For, was not our Lord unjustly accused, unjustly beaten and tortured, unjustly mocked, unjustly convicted, unjustly condemned by the crowds and the rulers of the land? He was stripped down and crucified on a wooden cross, made a curse before all. Yet, what did he say? “Father, forgive them, for they know not what they do.” Jesus was the ultimate example of self-giving love, loving his enemies (which includes you and I by the way). Jesus forgave his enemies despite their having shown nothing but hatred for him. The centurion at the cross saw it, saying, “Surely, this was the Son of God,” having witnessed the way he died.
Here we see a jailer seeing that same love in the missionaries, and he saw the Son of God in them. The Spirit of God opened his eyes to this reality, and it overwhelmed him. It was something he had never seen before in all his years. Whatever it was these holy men, these sages who prayed and sang joyous songs to their God in the midst of their misery … Whatever it was they were proclaiming—that salvation the oracle had said they were proclaiming as servants of the Most-High God (and, notice how Paul and Silas turned the enemy’s scheme with the oracle on its head)… Whatever and whoever it was Paul and Silas were proclaiming, based on their actions and the Spirit of God working in him, the jailer knew it was real, and he desperately needed it. The Spirit had already done a work on his heart, as seen by his actions and his question. He already believed. Now, he now needed the Truth—the object of his belief. “What must I do to be saved?”
31 And they said, “Believe in the Lord Jesus, and you will be saved, you and your household.” 32 And they spoke the word of the Lord to him and to all who were in his house.
Here we see another move in that cosmic chess game with evil. Paul’s move in the battle was, in self-giving love towards his former enemy, to answer him with the gospel message of Jesus, and demonstrably forgive him in what followed. Paul and Silas forgave him, and the jailer knew it by what they did.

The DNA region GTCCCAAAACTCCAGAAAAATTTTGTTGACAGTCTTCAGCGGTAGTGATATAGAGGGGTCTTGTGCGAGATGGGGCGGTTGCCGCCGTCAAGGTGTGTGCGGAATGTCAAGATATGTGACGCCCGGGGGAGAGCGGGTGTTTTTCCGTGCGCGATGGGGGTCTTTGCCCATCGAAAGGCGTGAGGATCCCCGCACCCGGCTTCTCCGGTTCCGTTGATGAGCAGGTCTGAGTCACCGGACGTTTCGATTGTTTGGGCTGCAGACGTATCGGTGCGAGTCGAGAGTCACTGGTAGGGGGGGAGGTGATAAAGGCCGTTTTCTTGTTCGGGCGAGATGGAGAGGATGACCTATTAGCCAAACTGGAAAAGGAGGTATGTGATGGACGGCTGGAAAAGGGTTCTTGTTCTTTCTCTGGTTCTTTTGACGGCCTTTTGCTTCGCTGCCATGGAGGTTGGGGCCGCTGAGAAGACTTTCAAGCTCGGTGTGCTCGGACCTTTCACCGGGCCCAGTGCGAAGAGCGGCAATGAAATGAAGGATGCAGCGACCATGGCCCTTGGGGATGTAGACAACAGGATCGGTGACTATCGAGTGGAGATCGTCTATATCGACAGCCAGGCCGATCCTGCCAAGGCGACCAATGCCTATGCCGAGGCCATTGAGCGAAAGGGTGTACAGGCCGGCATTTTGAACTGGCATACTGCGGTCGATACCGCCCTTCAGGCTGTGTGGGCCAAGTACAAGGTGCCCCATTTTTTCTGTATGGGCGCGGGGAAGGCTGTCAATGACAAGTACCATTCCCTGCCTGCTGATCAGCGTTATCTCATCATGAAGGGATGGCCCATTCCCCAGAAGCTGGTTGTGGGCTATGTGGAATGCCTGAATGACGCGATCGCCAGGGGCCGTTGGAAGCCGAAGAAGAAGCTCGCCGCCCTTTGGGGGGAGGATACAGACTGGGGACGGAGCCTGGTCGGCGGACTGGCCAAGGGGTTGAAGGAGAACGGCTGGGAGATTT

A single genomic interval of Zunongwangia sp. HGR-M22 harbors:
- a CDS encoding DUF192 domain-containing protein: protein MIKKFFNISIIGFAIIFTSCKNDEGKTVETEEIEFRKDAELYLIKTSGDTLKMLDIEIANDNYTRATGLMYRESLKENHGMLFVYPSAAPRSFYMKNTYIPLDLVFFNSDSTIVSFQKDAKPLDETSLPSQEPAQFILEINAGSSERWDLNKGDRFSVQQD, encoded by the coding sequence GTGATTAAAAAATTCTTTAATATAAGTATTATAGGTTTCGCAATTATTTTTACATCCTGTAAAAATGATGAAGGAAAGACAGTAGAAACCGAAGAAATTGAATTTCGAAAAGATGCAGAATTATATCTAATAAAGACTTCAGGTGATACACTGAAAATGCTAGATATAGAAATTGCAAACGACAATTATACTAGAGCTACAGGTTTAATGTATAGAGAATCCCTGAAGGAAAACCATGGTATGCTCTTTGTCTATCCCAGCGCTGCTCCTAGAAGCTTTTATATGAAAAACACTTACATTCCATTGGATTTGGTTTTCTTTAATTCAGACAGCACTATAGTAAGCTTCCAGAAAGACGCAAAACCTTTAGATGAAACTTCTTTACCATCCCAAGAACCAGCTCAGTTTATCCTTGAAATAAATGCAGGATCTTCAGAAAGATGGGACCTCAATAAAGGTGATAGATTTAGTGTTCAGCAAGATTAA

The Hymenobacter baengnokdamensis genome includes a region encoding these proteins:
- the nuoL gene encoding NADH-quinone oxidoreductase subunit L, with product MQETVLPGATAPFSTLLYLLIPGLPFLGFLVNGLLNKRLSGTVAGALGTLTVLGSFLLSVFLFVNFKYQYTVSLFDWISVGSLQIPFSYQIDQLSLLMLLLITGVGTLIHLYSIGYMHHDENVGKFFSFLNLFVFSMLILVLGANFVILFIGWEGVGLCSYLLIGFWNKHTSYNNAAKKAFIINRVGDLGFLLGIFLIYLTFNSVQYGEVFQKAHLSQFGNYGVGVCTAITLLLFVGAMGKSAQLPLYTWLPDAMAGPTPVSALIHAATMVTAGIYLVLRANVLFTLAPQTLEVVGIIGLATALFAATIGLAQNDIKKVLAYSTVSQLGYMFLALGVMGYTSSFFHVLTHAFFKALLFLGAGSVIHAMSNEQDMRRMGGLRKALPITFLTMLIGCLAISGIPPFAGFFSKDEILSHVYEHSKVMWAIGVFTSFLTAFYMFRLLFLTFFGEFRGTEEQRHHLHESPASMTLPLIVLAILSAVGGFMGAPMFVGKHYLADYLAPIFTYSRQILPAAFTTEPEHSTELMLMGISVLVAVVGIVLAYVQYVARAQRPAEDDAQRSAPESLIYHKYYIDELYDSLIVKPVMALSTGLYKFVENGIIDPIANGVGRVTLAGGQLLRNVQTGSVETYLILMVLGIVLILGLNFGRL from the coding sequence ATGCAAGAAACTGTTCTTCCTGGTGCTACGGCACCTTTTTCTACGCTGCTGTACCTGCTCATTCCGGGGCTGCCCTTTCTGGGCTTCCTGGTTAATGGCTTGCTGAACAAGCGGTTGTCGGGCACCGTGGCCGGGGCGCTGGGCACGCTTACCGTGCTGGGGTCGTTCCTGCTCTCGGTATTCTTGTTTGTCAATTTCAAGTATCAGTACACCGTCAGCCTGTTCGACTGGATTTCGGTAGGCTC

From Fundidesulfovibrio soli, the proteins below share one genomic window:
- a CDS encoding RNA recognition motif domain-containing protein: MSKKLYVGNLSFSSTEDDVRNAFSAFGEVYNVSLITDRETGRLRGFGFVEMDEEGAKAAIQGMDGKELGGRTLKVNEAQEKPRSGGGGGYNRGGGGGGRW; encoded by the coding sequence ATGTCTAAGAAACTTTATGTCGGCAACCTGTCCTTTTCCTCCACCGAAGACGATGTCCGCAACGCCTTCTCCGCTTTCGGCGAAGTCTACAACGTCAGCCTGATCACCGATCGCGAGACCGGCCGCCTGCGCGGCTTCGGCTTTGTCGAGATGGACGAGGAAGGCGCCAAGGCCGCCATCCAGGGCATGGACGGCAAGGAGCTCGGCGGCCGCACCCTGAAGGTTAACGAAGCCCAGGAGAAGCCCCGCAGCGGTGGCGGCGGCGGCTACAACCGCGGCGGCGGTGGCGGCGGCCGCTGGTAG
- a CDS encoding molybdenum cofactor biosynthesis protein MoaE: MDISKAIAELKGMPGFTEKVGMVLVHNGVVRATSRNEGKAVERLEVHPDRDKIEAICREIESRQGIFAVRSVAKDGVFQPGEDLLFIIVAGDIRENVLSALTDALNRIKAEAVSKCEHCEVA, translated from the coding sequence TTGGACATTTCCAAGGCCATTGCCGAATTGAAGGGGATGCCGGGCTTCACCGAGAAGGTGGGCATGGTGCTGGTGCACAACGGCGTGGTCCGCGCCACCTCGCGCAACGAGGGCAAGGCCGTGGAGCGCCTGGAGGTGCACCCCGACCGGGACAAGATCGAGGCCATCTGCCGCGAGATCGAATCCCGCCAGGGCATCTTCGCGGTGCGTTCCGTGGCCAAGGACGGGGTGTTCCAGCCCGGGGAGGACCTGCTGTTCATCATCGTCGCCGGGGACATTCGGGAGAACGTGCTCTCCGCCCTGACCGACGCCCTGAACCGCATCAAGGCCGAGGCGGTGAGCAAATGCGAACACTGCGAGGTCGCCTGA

Consider the jailer’s question. Was it the right question? “What must I do …?” No. Not really, but it was in the right direction. Rather than try to correct him and elaborate or whatever. Paul used a different tact. What Paul did here, was to answer the right question.
What Paul actually answered was, perhaps, the question, “How can I be saved?” Which, if you think about it, is the right question on multiple levels. How can I, a horrible sinner, be saved? I don’t deserve it. I’ve shown myself your enemy and an enemy of your God. How can I actually be saved, in what way? How can I be saved, is it even possible? The jailer’s actual question could have led to an answer of, “You become a Christian only after you have taken the following steps: … Step 1” … and so forth.” Yet, that is always the wrong answer. Paul, however, knew the right question, which the jailer was ill-equipped to formulate, having no background whatsoever in Christian doctrine, or even Jewish doctrine, for that matter. So, Paul wisely did not bother correcting the question. He simply answered the right question (a good technique to put in your rucksack, by the way). “Believe in the Lord Jesus, and you will be saved, you and your household.” This was counter to what the jailer was expecting. The pagan religions he would have known would have given him a litany of hoops to jump through. But no. Paul told him, “Believe in the Lord Jesus.”
It’s such a simple answer, packed with meaning, but Paul and Silas didn’t leave him hanging. They took the time to explain to the jailer and his household what it meant, afterwards. I doubt they got too deep in theology, but they unpacked it for them, answering questions, filling in their lack of knowledge. They explained repentance and forgiveness, Christ’s work on the cross, teaching them what it means to follow Jesus. Remember, these folks had no knowledge whatsoever of the Bible or the faith. It seems unlikely they had any idea of who Jesus is; nor what it means to believe in Jesus; nor what salvation actually means in the Christian sense. Yet, that’s the beauty of Paul’s initial answer. You don’t have to understand all that in order to believe and be saved. This is because faith is not a work.